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GST voting ignores majority

A tilted voting rule may see the Centre carry the day at the GST council meeting on Thursday
The states have been given two options: borrow Rs 97,000 crore to meet the shortfall arising because of GST implementation; or borrow Rs 2.35 lakh crore which includes the Rs 1.38 lakh crore that the Centre has refused to pay as this is attributed to Covid-related factors.
The states have been given two options: borrow Rs 97,000 crore to meet the shortfall arising because of GST implementation; or borrow Rs 2.35 lakh crore which includes the Rs 1.38 lakh crore that the Centre has refused to pay as this is attributed to Covid-related factors.
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R. Suryamurthy   |   New Delhi   |   Published 09.09.20, 02:28 AM

The number of states opposed to the Centre’s GST compensation policy far outnumber those in favour, but a tilted voting rule may see the Centre carry the day at the GST council meeting on Thursday, if a ballot is held on the contentious issue.

The seven-day window for states to give their opinion on the Centre’s proposal to borrow from the market and recover their compensation cess dues is now over.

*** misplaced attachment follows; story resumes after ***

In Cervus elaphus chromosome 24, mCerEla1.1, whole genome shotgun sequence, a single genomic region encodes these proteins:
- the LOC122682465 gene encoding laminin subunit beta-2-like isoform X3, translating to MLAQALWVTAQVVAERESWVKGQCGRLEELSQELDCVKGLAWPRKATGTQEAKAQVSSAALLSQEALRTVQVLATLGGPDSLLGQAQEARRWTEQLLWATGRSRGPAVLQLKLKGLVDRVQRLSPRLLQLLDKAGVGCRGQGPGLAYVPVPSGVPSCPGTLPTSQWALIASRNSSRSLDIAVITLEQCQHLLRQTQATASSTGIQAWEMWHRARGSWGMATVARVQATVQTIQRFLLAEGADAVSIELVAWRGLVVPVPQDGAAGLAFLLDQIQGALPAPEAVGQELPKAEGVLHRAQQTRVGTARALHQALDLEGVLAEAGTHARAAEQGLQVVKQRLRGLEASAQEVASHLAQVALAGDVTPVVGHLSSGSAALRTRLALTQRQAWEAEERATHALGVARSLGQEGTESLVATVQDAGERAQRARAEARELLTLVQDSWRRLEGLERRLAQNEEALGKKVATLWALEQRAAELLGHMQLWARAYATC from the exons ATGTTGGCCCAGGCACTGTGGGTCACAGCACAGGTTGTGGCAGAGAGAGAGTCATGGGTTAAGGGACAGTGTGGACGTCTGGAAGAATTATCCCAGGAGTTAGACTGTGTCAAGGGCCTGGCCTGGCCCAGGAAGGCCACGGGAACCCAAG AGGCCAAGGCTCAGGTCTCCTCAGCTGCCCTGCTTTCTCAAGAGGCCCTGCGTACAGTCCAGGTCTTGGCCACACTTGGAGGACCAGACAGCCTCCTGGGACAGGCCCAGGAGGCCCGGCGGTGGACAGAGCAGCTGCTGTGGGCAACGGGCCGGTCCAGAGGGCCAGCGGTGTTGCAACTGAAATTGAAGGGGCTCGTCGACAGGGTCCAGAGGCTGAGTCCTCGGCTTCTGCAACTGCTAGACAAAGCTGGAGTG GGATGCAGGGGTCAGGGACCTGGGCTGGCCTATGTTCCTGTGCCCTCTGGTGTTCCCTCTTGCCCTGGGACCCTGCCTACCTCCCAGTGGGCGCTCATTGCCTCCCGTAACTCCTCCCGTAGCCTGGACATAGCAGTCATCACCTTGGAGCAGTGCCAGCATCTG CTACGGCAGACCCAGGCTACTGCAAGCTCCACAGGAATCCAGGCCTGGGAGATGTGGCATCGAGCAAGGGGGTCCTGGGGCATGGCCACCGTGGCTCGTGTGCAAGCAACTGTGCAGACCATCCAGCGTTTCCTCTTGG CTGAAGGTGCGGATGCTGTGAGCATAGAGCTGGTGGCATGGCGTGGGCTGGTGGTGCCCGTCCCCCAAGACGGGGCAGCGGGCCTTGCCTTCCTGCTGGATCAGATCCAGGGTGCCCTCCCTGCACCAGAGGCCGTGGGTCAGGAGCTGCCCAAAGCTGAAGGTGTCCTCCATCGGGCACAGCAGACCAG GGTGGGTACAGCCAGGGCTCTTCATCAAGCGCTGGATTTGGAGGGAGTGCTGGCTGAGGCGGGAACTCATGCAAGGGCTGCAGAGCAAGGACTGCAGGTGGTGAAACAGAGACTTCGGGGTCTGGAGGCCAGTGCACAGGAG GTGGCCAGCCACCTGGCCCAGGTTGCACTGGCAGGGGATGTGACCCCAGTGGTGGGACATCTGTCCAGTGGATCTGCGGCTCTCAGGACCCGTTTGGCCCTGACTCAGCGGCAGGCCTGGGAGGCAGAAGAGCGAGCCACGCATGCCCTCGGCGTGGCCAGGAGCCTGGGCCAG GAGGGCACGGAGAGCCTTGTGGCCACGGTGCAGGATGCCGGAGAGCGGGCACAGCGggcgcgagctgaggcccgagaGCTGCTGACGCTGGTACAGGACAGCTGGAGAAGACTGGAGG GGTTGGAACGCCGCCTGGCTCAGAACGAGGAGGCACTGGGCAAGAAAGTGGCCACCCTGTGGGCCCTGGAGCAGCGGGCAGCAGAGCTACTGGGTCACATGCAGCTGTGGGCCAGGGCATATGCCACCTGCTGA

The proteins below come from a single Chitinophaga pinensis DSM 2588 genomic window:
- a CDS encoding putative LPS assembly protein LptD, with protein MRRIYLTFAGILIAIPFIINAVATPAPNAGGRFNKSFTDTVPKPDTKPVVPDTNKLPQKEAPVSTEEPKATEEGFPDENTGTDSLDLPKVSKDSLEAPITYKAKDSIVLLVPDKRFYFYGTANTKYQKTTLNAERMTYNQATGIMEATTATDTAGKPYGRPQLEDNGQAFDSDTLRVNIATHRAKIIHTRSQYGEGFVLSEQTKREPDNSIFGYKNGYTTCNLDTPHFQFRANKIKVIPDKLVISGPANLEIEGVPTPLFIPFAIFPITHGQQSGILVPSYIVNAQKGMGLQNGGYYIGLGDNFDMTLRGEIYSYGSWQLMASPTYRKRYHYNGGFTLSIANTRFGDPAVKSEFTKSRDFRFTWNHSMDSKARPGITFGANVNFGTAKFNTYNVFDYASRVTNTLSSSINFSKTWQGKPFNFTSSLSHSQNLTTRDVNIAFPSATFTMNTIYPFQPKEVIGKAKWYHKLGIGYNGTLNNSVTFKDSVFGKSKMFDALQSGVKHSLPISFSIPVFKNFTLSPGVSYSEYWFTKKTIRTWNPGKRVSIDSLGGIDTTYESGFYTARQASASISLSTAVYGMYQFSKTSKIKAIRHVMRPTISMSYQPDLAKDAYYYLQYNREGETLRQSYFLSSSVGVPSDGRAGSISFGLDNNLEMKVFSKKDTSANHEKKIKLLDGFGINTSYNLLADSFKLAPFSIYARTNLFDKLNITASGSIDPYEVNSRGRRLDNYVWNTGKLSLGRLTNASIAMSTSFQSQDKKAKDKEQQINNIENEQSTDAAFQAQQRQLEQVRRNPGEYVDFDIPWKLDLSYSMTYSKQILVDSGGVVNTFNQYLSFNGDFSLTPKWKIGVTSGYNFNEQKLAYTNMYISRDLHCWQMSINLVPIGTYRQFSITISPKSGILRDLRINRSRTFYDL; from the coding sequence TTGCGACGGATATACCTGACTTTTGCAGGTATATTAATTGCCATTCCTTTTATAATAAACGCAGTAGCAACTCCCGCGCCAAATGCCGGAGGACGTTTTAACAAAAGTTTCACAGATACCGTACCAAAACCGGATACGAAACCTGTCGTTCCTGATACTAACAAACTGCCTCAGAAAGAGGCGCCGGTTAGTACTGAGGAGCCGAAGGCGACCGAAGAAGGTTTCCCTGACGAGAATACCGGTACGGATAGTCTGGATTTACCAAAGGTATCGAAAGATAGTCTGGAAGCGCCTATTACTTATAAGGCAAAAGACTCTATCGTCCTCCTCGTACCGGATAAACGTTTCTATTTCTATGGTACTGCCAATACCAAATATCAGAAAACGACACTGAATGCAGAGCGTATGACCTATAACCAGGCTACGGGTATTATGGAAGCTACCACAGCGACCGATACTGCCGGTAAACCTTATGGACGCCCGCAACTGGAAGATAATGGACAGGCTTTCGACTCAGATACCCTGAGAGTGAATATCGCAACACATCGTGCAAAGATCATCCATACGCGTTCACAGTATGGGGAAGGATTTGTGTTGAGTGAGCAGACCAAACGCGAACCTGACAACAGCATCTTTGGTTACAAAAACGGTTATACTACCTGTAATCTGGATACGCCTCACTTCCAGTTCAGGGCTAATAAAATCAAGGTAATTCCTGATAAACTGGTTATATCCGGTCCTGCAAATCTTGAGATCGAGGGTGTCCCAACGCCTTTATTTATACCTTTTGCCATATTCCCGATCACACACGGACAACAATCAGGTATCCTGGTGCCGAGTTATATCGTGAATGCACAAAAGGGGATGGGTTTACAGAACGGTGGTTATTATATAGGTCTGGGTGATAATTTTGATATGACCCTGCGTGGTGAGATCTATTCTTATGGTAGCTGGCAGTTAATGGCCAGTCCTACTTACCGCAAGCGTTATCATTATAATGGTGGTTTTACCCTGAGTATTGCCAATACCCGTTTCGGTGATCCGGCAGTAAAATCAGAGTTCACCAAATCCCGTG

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Ten states including Punjab and Bengal are opposed to the idea of state borrowing and would prefer the Centre to do so and pass on the proceeds to the states.

The GST Council will meet on Thursday to take a call on borrowing, The Centre can swing the decision in its favour with a one-third vote share in case of division.

The states have been given two options: borrow Rs 97,000 crore to meet the shortfall arising because of GST implementation; or borrow Rs 2.35 lakh crore which includes the Rs 1.38 lakh crore that the Centre has refused to pay as this is attributed to Covid-related factors.

The ten states opposing the two options are Delhi, Punjab, Rajasthan, Chhattisgarh, Tamil Nadu, Jharkhand, Telangana, Pondicherry, Kerala and Bengal.

Of the 31 states, 17 states have spelt out their stand.

Four  states are in favour of borrowing Rs 97,000 crore — Bihar, Gujarat, Madhya Pradesh and Tripura, while Manipur and Sikkim are in favour of the second option.  Karnataka has stated that it is ready to borrow but has not so far disclosed which option it would opt for.

Given the growing opposition to the borrowing plans, it is likely the issue could be settled through voting at the council meeting.

However, the Centre can bulldoze its way. Not just because most of the states are ruled by the BJP, but, the way the voting itself is structured.

The rules specify that the weight of the Centre shall be 1/3rd of the total weight of the votes cast. So, among the members who cast their votes, the Centre’s vote is assigned a weight of 1/3 while the rest 2/3 is distributed to the states’ voting.

The Centre has justified the borrowing by states in view the prevailing economic situation where its revenues were under greater strain than state GST revenues.



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